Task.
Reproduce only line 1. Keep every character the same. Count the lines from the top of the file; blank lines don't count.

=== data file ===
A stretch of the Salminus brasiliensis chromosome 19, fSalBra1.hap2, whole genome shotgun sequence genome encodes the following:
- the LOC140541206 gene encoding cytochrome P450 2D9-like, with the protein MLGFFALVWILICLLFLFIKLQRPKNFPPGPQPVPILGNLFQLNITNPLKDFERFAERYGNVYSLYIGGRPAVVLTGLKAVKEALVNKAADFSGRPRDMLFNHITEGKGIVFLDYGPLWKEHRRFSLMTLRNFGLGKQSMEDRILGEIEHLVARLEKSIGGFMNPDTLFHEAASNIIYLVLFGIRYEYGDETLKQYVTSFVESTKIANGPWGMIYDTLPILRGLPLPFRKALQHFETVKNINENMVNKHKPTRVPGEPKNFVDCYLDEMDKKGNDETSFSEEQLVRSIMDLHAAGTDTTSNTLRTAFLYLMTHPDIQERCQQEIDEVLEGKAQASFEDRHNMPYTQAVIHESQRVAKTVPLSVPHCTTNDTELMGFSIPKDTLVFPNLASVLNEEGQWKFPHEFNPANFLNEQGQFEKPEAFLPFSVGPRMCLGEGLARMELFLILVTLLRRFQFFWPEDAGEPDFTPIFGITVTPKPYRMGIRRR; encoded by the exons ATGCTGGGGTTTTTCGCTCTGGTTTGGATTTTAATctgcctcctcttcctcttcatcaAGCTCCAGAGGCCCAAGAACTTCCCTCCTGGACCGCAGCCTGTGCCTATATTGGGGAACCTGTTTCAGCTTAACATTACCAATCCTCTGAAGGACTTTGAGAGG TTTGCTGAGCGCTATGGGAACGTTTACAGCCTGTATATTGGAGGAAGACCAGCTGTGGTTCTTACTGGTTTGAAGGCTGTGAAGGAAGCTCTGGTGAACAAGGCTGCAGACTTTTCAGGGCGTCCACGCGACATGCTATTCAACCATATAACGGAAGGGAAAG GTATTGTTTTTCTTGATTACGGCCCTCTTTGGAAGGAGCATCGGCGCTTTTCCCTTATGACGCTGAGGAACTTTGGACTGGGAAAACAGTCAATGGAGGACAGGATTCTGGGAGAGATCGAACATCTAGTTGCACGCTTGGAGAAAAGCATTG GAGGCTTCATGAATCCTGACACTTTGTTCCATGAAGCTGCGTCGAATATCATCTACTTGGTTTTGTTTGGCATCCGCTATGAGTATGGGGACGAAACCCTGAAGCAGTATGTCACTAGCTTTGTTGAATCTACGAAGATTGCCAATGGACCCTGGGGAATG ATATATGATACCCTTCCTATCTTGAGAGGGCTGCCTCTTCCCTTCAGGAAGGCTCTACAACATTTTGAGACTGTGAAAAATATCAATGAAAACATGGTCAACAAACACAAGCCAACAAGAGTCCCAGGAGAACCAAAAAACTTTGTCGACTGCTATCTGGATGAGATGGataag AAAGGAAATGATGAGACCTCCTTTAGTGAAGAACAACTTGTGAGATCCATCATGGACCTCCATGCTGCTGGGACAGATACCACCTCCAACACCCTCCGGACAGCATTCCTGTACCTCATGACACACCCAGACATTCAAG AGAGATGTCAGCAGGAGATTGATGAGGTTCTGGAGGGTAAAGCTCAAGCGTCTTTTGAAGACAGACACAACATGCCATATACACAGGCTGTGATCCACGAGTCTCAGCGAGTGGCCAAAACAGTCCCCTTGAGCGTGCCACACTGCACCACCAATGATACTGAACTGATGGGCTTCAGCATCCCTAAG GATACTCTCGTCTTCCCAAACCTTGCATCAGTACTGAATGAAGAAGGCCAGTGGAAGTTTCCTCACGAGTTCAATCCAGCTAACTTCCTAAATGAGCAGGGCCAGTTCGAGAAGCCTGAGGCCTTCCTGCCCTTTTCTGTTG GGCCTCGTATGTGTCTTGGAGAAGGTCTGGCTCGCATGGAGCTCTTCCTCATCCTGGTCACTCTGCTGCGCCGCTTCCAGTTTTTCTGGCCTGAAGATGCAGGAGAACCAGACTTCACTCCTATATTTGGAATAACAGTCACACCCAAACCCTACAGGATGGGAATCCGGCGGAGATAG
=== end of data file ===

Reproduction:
A stretch of the Salminus brasiliensis chromosome 19, fSalBra1.hap2, whole genome shotgun sequence genome encodes the following: